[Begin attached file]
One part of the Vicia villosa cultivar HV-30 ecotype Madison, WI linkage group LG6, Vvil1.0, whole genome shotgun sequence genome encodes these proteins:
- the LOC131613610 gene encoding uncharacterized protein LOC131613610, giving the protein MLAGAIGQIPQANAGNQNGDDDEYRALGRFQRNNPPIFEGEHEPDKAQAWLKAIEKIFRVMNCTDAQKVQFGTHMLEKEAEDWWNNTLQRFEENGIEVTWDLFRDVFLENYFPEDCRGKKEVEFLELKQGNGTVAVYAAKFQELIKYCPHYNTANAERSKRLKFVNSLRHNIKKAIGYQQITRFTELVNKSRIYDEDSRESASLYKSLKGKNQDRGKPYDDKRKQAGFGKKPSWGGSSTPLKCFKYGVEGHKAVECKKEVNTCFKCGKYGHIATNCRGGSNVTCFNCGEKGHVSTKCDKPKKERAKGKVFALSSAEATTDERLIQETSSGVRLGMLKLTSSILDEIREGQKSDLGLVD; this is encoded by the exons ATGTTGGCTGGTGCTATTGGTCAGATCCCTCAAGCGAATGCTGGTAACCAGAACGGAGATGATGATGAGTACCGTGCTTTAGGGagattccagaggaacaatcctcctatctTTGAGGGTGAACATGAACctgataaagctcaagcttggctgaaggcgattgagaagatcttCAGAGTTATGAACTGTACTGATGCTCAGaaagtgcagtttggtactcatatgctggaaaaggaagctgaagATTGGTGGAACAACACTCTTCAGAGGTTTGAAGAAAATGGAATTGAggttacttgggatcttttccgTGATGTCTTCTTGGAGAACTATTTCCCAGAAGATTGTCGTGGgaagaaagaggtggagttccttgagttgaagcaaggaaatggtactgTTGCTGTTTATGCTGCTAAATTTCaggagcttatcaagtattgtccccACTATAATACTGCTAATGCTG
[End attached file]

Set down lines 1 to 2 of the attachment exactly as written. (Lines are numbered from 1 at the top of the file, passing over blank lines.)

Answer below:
One part of the Vicia villosa cultivar HV-30 ecotype Madison, WI linkage group LG6, Vvil1.0, whole genome shotgun sequence genome encodes these proteins:
- the LOC131613610 gene encoding uncharacterized protein LOC131613610, giving the protein MLAGAIGQIPQANAGNQNGDDDEYRALGRFQRNNPPIFEGEHEPDKAQAWLKAIEKIFRVMNCTDAQKVQFGTHMLEKEAEDWWNNTLQRFEENGIEVTWDLFRDVFLENYFPEDCRGKKEVEFLELKQGNGTVAVYAAKFQELIKYCPHYNTANAERSKRLKFVNSLRHNIKKAIGYQQITRFTELVNKSRIYDEDSRESASLYKSLKGKNQDRGKPYDDKRKQAGFGKKPSWGGSSTPLKCFKYGVEGHKAVECKKEVNTCFKCGKYGHIATNCRGGSNVTCFNCGEKGHVSTKCDKPKKERAKGKVFALSSAEATTDERLIQETSSGVRLGMLKLTSSILDEIREGQKSDLGLVD; this is encoded by the exons ATGTTGGCTGGTGCTATTGGTCAGATCCCTCAAGCGAATGCTGGTAACCAGAACGGAGATGATGATGAGTACCGTGCTTTAGGGagattccagaggaacaatcctcctatctTTGAGGGTGAACATGAACctgataaagctcaagcttggctgaaggcgattgagaagatcttCAGAGTTATGAACTGTACTGATGCTCAGaaagtgcagtttggtactcatatgctggaaaaggaagctgaagATTGGTGGAACAACACTCTTCAGAGGTTTGAAGAAAATGGAATTGAggttacttgggatcttttccgTGATGTCTTCTTGGAGAACTATTTCCCAGAAGATTGTCGTGGgaagaaagaggtggagttccttgagttgaagcaaggaaatggtactgTTGCTGTTTATGCTGCTAAATTTCaggagcttatcaagtattgtccccACTATAATACTGCTAATGCTG